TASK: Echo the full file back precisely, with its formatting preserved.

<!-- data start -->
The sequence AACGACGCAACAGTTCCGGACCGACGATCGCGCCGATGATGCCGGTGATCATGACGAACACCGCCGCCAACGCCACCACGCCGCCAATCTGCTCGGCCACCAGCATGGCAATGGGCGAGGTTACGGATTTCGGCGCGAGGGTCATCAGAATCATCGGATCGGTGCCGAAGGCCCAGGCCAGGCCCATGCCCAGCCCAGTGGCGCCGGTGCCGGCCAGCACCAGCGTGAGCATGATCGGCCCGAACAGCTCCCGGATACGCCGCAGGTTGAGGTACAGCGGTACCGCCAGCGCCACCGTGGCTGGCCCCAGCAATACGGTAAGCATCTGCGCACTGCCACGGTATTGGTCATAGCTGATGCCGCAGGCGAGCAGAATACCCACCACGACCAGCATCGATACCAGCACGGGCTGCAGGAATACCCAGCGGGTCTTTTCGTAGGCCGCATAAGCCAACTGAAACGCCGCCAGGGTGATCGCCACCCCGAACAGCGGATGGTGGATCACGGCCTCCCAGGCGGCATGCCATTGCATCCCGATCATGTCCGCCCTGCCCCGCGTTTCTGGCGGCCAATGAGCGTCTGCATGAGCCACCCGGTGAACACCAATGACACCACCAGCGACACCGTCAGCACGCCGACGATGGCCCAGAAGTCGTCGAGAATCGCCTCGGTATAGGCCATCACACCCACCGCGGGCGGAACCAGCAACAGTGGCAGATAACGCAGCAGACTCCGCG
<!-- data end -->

The sequence AACGACGCAACAGTTCCGGACCGACGATCGCGCCGATGATGCCGGTGATCATGACGAACACCGCCGCCAACGCCACCACGCCGCCAATCTGCTCGGCCACCAGCATGGCAATGGGCGAGGTTACGGATTTCGGCGCGAGGGTCATCAGAATCATCGGATCGGTGCCGAAGGCCCAGGCCAGGCCCATGCCCAGCCCAGTGGCGCCGGTGCCGGCCAGCACCAGCGTGAGCATGATCGGCCCGAACAGCTCCCGGATACGCCGCAGGTTGAGGTACAGCGGTACCGCCAGCGCCACCGTGGCTGGCCCCAGCAATACGGTAAGCATCTGCGCACTGCCACGGTATTGGTCATAGCTGATGCCGCAGGCGAGCAGAATACCCACCACGACCAGCATCGATACCAGCACGGGCTGCAGGAATACCCAGCGGGTCTTTTCGTAGGCCGCATAAGCCAACTGAAACGCCGCCAGGGTGATCGCCACCCCGAACAGCGGATGGTGGATCACGGCCTCCCAGGCGGCATGCCATTGCATCCCGATCATGTCCGCCCTGCCCCGCGTTTCTGGCGGCCAATGAGCGTCTGCATGAGCCACCCGGTGAACACCAATGACACCACCAGCGACACCGTCAGCACGCCGACGATGGCCCAGAAGTCGTCGAGAATCGCCTCGGTATAGGCCATCACACCCACCGCGGGCGGAACCAGCAACAGTGGCAGATAACGCAGCAGACTCCGCG